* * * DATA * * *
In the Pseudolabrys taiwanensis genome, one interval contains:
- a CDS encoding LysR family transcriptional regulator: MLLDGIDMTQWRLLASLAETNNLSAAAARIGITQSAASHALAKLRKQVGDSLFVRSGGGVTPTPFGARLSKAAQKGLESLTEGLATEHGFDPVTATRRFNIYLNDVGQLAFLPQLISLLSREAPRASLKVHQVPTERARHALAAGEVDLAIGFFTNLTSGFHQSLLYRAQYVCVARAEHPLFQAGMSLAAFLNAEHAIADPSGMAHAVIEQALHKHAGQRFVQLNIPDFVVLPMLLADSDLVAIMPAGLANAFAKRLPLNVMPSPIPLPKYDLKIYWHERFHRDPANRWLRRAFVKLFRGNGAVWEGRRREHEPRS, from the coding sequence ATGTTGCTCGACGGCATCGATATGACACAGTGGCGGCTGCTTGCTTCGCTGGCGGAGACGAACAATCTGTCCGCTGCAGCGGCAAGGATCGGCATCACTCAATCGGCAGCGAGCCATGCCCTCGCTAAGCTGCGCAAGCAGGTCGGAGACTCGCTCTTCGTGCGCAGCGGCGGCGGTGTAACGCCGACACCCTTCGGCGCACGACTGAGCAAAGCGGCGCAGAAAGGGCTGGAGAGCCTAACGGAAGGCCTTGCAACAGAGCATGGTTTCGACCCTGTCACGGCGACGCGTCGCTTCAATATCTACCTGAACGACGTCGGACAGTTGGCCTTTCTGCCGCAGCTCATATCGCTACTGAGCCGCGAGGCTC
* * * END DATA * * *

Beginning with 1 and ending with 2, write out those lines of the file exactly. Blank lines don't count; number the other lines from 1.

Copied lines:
In the Pseudolabrys taiwanensis genome, one interval contains:
- a CDS encoding LysR family transcriptional regulator: MLLDGIDMTQWRLLASLAETNNLSAAAARIGITQSAASHALAKLRKQVGDSLFVRSGGGVTPTPFGARLSKAAQKGLESLTEGLATEHGFDPVTATRRFNIYLNDVGQLAFLPQLISLLSREAPRASLKVHQVPTERARHALAAGEVDLAIGFFTNLTSGFHQSLLYRAQYVCVARAEHPLFQAGMSLAAFLNAEHAIADPSGMAHAVIEQALHKHAGQRFVQLNIPDFVVLPMLLADSDLVAIMPAGLANAFAKRLPLNVMPSPIPLPKYDLKIYWHERFHRDPANRWLRRAFVKLFRGNGAVWEGRRREHEPRS, from the coding sequence ATGTTGCTCGACGGCATCGATATGACACAGTGGCGGCTGCTTGCTTCGCTGGCGGAGACGAACAATCTGTCCGCTGCAGCGGCAAGGATCGGCATCACTCAATCGGCAGCGAGCCATGCCCTCGCTAAGCTGCGCAAGCAGGTCGGAGACTCGCTCTTCGTGCGCAGCGGCGGCGGTGTAACGCCGACACCCTTCGGCGCACGACTGAGCAAAGCGGCGCAGAAAGGGCTGGAGAGCCTAACGGAAGGCCTTGCAACAGAGCATGGTTTCGACCCTGTCACGGCGACGCGTCGCTTCAATATCTACCTGAACGACGTCGGACAGTTGGCCTTTCTGCCGCAGCTCATATCGCTACTGAGCCGCGAGGCTC